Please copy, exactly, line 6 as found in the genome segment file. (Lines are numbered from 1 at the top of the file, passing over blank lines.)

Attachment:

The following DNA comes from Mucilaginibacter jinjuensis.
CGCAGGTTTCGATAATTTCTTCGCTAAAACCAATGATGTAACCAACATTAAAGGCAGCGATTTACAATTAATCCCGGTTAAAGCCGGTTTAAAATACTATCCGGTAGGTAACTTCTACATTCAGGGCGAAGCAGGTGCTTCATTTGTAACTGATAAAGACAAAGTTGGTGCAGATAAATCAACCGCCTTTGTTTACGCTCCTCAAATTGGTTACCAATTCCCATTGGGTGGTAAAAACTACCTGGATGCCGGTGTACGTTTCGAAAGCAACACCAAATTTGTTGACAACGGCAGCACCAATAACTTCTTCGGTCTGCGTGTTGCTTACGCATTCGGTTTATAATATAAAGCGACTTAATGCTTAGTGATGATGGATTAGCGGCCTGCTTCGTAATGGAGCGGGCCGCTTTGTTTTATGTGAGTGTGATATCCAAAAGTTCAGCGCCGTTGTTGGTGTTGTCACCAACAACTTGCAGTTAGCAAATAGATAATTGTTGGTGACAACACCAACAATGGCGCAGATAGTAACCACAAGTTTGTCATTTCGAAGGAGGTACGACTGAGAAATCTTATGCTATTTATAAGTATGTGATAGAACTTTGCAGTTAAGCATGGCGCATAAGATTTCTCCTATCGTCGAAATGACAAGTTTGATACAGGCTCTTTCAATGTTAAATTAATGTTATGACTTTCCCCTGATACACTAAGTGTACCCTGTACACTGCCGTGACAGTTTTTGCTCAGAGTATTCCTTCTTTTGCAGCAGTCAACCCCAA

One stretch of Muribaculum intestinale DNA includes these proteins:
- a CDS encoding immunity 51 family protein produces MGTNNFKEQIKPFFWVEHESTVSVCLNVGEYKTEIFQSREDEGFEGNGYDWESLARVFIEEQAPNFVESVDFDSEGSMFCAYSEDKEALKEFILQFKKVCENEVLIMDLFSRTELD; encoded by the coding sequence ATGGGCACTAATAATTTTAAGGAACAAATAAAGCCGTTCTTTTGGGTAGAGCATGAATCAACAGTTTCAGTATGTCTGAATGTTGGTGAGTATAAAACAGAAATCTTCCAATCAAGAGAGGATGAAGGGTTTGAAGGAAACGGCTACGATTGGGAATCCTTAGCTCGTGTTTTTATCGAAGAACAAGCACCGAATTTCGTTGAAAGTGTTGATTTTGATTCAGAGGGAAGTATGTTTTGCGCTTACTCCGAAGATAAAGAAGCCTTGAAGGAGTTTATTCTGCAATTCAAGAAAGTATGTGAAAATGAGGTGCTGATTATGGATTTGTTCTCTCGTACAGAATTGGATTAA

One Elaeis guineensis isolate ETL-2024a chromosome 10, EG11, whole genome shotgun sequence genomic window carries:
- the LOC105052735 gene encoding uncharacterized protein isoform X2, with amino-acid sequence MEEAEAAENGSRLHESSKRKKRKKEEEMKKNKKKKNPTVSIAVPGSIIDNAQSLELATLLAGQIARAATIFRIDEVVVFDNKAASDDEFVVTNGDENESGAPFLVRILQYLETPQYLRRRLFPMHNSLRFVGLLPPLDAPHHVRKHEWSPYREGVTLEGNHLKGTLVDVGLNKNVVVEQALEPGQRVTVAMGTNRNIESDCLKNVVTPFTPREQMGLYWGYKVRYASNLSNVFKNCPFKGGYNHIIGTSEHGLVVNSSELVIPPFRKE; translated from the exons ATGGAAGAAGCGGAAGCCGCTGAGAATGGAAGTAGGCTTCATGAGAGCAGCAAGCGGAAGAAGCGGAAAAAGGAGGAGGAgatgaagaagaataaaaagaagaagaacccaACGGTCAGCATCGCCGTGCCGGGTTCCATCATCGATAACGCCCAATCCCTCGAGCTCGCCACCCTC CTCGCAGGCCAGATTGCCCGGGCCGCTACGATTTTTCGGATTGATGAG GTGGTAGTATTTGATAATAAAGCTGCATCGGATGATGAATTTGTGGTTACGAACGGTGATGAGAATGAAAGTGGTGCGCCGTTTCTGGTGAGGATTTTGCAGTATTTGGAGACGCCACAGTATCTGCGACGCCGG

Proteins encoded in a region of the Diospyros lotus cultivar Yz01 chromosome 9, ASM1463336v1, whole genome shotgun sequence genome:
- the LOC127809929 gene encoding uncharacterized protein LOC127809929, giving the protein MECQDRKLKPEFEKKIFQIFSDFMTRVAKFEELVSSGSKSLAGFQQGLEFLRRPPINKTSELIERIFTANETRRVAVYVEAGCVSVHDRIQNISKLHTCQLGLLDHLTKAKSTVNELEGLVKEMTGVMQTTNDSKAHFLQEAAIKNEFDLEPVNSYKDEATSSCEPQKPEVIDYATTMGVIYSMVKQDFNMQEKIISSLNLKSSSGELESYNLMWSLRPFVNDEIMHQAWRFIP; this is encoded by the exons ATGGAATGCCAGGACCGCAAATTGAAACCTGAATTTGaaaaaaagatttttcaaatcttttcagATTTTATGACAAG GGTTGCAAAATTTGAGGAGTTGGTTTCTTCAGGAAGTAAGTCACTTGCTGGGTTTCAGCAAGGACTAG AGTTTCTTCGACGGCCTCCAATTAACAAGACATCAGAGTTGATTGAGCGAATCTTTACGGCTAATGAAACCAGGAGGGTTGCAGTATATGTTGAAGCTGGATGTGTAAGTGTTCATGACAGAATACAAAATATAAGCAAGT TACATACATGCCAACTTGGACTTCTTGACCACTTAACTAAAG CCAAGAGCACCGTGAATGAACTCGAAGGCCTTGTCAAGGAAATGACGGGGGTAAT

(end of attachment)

- the LOC105052735 gene encoding uncharacterized protein isoform X2, with amino-acid sequence MEEAEAAENGSRLHESSKRKKRKKEEEMKKNKKKKNPTVSIAVPGSIIDNAQSLELATLLAGQIARAATIFRIDEVVVFDNKAASDDEFVVTNGDENESGAPFLVRILQYLETPQYLRRRLFPMHNSLRFVGLLPPLDAPHHVRKHEWSPYREGVTLEGNHLKGTLVDVGLNKNVVVEQALEPGQRVTVAMGTNRNIESDCLKNVVTPFTPREQMGLYWGYKVRYASNLSNVFKNCPFKGGYNHIIGTSEHGLVVNSSELVIPPFRKE; translated from the exons ATGGAAGAAGCGGAAGCCGCTGAGAATGGAAGTAGGCTTCATGAGAGCAGCAAGCGGAAGAAGCGGAAAAAGGAGGAGGAgatgaagaagaataaaaagaagaagaacccaACGGTCAGCATCGCCGTGCCGGGTTCCATCATCGATAACGCCCAATCCCTCGAGCTCGCCACCCTC CTCGCAGGCCAGATTGCCCGGGCCGCTACGATTTTTCGGATTGATGAG GTGGTAGTATTTGATAATAAAGCTGCATCGGATGATGAATTTGTGGTTACGAACGGTGATGAGAATGAAAGTGGTGCGCCGTTTCTGGTGAGGATTTTGCAGTATTTGGAGACGCCACAGTATCTGCGACGCCGG